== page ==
Architects at 10 Design have designed a prototype house able to tackle extreme weather. Equipped with high-tech mechanisms for tornado evasion and flood resistance, the building is able to change positions in order to avoid damage. The house has a set of hydraulic levers that are activated by high-velocity winds that can pull the house into the ground to safety. Once the house is underground, the roof locks to make it water and wind proof. With the optimal environmental conditions re-established, the building emerges, exposing its inhabitants to open air and natural light. Ted Givens, a design partner at 10 Design, apparently has a vision of communities wired up with sensors and can process weather data to tuck away the homes in case of an emergency.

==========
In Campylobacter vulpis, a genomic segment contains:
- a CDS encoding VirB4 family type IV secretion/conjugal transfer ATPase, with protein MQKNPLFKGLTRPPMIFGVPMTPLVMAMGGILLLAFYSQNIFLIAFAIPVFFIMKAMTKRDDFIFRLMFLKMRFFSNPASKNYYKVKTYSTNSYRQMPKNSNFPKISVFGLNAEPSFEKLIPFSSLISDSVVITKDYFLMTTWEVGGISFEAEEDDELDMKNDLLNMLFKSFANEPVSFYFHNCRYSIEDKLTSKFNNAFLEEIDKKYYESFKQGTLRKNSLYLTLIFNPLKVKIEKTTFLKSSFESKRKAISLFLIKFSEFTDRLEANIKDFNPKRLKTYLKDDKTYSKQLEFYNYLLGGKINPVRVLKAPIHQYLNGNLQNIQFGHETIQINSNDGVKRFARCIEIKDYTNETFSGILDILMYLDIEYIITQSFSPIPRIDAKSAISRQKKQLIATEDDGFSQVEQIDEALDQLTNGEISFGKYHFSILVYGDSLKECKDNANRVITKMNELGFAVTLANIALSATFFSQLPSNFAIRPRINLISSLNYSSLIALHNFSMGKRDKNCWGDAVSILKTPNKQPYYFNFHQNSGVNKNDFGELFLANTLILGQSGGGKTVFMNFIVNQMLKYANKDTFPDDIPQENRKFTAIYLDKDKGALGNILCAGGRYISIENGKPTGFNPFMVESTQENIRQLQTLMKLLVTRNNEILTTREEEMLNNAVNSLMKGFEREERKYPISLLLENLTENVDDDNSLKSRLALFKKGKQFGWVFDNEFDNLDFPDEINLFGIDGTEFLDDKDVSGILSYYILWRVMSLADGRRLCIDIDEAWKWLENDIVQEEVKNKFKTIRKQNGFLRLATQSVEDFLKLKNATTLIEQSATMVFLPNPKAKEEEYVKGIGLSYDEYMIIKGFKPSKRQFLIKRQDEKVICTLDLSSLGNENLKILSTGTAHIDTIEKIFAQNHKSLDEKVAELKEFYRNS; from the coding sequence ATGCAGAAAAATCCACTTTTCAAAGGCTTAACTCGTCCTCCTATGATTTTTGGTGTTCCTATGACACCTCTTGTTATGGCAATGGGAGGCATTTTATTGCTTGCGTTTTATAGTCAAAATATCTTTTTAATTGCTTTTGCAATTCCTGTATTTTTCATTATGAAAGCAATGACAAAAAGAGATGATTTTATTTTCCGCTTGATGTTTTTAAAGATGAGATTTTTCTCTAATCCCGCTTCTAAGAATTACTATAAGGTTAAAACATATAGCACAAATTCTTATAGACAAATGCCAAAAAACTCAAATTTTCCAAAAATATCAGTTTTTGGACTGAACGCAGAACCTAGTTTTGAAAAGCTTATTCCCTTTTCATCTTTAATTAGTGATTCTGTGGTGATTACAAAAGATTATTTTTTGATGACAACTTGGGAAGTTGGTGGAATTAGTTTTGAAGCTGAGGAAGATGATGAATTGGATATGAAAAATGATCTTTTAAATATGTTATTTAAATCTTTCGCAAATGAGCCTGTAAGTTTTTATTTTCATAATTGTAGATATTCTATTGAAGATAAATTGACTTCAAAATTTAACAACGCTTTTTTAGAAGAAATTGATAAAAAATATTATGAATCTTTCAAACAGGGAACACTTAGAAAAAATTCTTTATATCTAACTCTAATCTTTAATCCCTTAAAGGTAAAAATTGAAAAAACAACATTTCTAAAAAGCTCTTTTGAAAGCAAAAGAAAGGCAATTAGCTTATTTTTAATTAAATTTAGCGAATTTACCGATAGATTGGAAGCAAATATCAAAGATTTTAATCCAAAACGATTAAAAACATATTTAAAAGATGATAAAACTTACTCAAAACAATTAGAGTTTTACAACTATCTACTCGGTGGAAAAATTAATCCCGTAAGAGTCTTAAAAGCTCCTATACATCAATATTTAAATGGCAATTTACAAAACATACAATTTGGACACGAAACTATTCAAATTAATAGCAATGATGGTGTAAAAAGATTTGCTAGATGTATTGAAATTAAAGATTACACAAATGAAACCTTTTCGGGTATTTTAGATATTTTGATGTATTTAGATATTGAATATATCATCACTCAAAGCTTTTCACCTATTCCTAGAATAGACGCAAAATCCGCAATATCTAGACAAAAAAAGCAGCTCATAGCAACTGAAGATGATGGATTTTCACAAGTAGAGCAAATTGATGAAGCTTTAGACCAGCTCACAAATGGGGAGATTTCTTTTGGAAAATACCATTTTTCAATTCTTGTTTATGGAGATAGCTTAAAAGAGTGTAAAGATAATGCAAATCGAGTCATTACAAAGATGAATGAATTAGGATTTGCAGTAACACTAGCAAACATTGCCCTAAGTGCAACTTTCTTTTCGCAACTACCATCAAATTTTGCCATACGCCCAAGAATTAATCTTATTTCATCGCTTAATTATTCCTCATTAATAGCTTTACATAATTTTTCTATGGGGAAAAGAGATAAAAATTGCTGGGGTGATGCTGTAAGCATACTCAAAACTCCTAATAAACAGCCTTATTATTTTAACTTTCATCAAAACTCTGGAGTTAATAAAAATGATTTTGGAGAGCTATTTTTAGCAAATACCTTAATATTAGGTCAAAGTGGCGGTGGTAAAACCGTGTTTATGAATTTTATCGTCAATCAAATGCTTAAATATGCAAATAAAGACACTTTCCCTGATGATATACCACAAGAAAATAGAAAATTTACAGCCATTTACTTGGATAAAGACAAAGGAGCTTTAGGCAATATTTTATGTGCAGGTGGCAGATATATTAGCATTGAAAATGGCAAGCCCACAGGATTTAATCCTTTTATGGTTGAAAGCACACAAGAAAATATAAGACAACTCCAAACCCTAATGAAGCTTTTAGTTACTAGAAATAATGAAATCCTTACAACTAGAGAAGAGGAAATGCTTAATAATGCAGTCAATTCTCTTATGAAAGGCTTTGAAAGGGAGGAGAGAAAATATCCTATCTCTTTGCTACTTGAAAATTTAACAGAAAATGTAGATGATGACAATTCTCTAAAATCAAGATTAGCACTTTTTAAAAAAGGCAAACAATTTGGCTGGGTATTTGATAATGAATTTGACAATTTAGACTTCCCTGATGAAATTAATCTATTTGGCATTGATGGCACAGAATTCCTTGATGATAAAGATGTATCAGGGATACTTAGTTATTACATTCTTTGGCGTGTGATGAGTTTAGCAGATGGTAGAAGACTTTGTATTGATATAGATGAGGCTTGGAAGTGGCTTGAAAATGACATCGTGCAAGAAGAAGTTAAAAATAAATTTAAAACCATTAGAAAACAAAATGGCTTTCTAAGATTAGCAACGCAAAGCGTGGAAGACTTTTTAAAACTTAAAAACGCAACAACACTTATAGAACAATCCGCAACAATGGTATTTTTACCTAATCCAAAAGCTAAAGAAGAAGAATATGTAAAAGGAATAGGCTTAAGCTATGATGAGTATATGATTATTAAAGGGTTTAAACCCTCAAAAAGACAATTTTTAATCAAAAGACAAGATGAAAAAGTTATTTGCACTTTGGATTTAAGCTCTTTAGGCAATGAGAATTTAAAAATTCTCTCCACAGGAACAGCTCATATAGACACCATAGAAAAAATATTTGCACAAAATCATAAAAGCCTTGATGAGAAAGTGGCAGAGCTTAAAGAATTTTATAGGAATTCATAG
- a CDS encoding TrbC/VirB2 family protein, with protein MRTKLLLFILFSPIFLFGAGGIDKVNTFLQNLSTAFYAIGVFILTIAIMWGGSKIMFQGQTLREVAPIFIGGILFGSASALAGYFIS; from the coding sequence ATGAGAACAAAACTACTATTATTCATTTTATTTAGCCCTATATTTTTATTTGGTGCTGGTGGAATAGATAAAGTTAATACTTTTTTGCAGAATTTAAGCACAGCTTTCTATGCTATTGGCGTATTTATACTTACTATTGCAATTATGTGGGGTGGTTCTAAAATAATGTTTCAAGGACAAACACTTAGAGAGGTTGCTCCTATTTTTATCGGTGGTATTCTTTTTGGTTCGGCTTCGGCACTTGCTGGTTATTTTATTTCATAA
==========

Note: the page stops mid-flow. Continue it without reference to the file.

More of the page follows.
Solar cells on the exterior rotate and flex to maximize solar power generation, while the skin itself is composed of a translucent insulation sandwiched between two layers of Kevlar. This high performance exterior provides maximum insulation, a weather tight barrier, strong protection and a translucent skin to let light diffuse in. 10 Design is also exploring photocatalytic coatings and carbon nanotubes on the skin to absorb toxins, pollutants and CO2, which in turn would be used to power the hydraulics.